Most consumer products come primarily from the Pearl River Delta, the "factory of the world" with the largest industrial region on earth. The delta has attracted millions of poor rural residents to settle in factory towns in hopes for a better life. Factory Towns of South China
opens a window on these walled compounds, exposing the gritty establishments, crowded dormitories and monotonous labor carried out by workers. Some function as self-contained cities, with their own fire brigade, hospital, bank, TV station and as many as half a million workers living within the compounds. Other factories are scattered in larger villages to mask their existence and evade governmental crackdowns on the production of fake consumer goods and illegal casino machines.
Contributors include David Bray, Minnie Chan, Jia-Ching Chen, Paul Chu Hoi Shan, Eli Friedman, Claudia Juhre, Laurence Liauw, Paul Lin, Ting Shi, Casey Wang, Rex Wong, and Chun Yang. Stefan Al
is director of the Urban Design Program at the University of Hong Kong.
"This indispensable and imaginative guide leads us into the 'hidden abode of production' in South China—the world's most dynamic manufacturing center. Offering a bird eye's view of one factory town after another, it beautifully weaves together photographs and narratives of workers, both past and present, and lays bare the nexus among architecture, space, time and living labor in all their everyday and historical richness. This book is as much a fascinating pointillistic portrait of a unique region as an intellectual invitation to ponder questions of global capitalist production." — Ching Kwan Lee, professor of sociology, UCLA
"It is very relevant to not only look at the growth of the PRD and its cities itself, but to try to understand what drove this growth. Next to the implementation of the Shenzhen Special Economic Zone and other political changes in China, the factories within the PRD were and continue to be among the main drivers. I congratulate HKU with this research and the outcome presented in this book." — Rem Koolhaas, professor of architecture and urban design, Harvard University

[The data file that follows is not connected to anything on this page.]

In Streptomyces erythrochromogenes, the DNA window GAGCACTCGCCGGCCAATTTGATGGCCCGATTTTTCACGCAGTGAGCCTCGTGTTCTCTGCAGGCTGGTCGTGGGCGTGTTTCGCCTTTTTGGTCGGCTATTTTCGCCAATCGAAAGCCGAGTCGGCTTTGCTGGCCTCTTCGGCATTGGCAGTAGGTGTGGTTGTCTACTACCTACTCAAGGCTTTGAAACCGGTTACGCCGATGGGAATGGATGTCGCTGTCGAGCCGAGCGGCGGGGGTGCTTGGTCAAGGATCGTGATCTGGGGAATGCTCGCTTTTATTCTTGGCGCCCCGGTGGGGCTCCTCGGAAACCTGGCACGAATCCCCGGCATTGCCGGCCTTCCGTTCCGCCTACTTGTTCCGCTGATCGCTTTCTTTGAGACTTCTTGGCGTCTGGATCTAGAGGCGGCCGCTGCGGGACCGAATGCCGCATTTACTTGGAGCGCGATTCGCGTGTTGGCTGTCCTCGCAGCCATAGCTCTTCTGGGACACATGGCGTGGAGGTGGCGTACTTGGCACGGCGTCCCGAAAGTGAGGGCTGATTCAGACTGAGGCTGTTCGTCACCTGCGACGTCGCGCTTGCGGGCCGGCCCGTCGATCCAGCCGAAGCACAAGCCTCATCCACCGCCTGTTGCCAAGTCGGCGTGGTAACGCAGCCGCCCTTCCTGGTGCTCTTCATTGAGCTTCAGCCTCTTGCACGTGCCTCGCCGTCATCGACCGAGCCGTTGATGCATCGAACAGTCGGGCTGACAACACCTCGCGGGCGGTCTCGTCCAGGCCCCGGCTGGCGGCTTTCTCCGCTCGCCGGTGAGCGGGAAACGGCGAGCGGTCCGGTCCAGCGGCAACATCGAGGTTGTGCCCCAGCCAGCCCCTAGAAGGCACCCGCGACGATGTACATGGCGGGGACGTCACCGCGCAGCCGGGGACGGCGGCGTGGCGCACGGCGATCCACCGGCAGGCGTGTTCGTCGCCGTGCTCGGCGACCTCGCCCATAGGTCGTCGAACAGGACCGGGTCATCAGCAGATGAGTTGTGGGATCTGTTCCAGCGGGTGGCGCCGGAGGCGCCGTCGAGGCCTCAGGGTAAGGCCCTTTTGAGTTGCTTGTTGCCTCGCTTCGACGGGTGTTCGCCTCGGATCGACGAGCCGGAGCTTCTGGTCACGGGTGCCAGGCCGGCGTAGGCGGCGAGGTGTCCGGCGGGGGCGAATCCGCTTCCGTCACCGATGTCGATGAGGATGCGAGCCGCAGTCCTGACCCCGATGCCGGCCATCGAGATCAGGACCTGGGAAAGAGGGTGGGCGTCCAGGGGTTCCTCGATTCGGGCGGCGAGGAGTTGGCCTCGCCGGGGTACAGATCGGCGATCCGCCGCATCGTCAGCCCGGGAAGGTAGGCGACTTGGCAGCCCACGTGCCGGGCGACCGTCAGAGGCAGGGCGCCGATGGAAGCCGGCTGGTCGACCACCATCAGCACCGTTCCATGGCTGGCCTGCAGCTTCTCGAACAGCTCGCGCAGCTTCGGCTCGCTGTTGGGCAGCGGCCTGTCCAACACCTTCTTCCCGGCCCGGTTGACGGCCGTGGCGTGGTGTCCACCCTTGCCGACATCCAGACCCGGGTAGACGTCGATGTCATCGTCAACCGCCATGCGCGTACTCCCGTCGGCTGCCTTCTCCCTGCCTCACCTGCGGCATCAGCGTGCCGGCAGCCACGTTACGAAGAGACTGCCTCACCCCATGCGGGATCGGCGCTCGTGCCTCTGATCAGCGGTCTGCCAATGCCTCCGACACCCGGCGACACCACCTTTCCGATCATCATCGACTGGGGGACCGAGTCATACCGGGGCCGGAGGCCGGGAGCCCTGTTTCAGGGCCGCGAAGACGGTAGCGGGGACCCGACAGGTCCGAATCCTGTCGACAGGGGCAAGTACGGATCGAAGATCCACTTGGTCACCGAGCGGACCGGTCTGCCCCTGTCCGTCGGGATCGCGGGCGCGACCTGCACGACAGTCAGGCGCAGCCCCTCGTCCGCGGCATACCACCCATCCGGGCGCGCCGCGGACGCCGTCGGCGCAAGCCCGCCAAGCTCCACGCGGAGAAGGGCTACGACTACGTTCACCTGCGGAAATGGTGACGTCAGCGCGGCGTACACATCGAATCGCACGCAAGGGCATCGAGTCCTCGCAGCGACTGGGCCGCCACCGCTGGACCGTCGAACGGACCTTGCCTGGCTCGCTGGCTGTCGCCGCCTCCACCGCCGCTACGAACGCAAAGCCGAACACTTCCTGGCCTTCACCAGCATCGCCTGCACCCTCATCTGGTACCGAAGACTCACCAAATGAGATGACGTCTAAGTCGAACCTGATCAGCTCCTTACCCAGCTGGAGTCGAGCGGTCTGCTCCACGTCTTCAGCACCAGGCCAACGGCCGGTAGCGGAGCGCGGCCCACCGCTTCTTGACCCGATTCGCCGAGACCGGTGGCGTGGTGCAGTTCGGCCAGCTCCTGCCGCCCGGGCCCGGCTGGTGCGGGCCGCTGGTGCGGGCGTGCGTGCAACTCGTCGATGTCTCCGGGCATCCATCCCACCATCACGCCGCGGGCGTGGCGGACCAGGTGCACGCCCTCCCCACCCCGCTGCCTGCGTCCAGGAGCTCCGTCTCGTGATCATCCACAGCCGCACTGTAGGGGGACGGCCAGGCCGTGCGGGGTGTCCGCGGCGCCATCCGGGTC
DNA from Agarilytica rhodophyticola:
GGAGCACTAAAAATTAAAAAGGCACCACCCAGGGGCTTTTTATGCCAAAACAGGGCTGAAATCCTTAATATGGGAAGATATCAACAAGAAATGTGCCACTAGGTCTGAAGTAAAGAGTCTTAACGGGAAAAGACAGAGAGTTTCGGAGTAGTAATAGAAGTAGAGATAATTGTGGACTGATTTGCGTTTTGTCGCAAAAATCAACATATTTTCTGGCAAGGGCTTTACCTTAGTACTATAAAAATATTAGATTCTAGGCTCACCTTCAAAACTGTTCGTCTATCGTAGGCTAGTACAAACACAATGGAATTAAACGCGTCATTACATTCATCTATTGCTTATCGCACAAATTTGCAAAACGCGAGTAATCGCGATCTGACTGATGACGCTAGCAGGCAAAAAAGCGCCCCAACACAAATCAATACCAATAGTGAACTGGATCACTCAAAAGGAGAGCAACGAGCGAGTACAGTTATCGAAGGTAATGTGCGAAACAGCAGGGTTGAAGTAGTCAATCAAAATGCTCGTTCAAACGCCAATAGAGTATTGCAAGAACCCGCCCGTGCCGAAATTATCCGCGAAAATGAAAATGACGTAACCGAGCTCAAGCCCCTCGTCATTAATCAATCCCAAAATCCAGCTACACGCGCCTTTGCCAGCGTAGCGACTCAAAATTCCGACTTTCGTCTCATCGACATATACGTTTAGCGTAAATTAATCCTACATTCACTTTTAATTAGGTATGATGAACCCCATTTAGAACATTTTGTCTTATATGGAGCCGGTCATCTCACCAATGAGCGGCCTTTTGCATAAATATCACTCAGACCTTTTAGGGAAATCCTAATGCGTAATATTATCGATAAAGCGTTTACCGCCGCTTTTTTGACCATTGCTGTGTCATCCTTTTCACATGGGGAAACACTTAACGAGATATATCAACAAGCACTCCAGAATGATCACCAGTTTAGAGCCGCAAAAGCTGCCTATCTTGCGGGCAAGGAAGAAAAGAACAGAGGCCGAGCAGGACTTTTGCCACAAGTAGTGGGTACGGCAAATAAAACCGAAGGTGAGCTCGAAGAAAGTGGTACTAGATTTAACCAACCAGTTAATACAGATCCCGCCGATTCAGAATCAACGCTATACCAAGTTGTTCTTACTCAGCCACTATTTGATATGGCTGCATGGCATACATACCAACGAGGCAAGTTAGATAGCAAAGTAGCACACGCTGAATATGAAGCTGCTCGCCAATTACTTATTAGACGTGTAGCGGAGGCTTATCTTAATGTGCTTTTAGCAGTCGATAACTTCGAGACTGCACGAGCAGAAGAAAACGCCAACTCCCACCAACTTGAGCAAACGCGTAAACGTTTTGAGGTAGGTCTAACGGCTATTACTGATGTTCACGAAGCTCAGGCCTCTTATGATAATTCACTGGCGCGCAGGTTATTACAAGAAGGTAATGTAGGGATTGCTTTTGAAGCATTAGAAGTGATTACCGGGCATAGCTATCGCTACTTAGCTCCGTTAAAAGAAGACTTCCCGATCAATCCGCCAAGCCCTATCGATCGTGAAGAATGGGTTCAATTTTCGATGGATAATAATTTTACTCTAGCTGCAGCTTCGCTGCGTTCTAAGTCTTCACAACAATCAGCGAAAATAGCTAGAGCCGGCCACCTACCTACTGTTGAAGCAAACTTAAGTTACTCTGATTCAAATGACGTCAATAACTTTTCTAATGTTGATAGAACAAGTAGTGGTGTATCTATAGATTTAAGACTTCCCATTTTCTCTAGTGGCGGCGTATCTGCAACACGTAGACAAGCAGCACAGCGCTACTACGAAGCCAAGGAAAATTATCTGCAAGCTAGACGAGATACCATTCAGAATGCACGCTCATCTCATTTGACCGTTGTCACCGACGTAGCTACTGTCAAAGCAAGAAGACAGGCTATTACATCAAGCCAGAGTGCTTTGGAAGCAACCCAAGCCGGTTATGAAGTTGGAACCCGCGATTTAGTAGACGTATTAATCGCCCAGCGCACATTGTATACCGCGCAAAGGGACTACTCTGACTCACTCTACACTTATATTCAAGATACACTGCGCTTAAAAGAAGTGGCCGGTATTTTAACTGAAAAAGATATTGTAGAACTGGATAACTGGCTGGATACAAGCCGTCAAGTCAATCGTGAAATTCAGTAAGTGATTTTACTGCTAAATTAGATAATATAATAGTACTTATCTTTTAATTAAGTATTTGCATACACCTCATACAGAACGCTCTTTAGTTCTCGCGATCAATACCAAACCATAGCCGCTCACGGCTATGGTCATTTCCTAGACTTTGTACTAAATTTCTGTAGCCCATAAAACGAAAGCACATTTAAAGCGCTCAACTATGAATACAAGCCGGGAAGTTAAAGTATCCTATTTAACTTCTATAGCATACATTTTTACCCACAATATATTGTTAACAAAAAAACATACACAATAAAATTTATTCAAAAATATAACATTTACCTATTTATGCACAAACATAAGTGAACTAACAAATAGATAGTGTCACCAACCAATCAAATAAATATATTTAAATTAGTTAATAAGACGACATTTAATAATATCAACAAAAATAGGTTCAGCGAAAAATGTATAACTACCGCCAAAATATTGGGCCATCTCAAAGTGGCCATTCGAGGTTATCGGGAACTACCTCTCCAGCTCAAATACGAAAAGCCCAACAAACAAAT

"In a series of expertly written and richly illustrated essays, this volume provides a critical overview of how South China's Pearl River Delta, with its hard-working population almost equal to Japan’s, has become the 'world's factory' over the course of a single generation. The price tag in environmental degradation and human exploitation has been steep, but the delta's 'restless landscape' continues to evolve. What will it look like in another 30 years? Read this book for its many fascinating insights." — John Friedmann, professor emeritus, School of Public Affairs, UCLA; honorary professor, School of Community and Regional Planning, University of British Columbia
"Illuminating and instructive, Stefan Al's edited book, Factory Towns of South China: An Illustrated Guidebook
provides a cross-disciplinary approach to understand the process of rapid urbanization and industrialization in the Pearl River Delta. Full of vivid pictures, lively stories and concise analysis, this stylish book presents a compelling reading on the migrant life in factory towns of South China with insights drawn from the disciplines of history, sociology, and urban design. It is an excellent guidebook to students in the areas of anthropology, cultural studies, geography, journalism, sociology, urban design, and the others." — Pun Ngai, author of Made in China: Factory Women Workers in a Global Workplace
"Factory Towns of South China
is an outstanding example of what visual geography can be. It is smart, creative, engaging, and provides a multifaceted look at one of the 21st century's paradigmatic spaces of capitalism." — Trevor Paglen, artist, writer, experimental geographer
"This book is a pleasure to read. It captures the imagination using an attractive, unconventional array of interesting short essays and anecdotes penned by experts interspersed with color photos, easily understood graphs, maps and collages. These bring to life the livelihoods of workers and residents and let us grasp how, in three decades, the Pearl River Delta has been transformed into the largest manufacturing region in human history." — Anita Chan, research professor, China Research Centre, University of Technology, Sydney Click on this link for more information:
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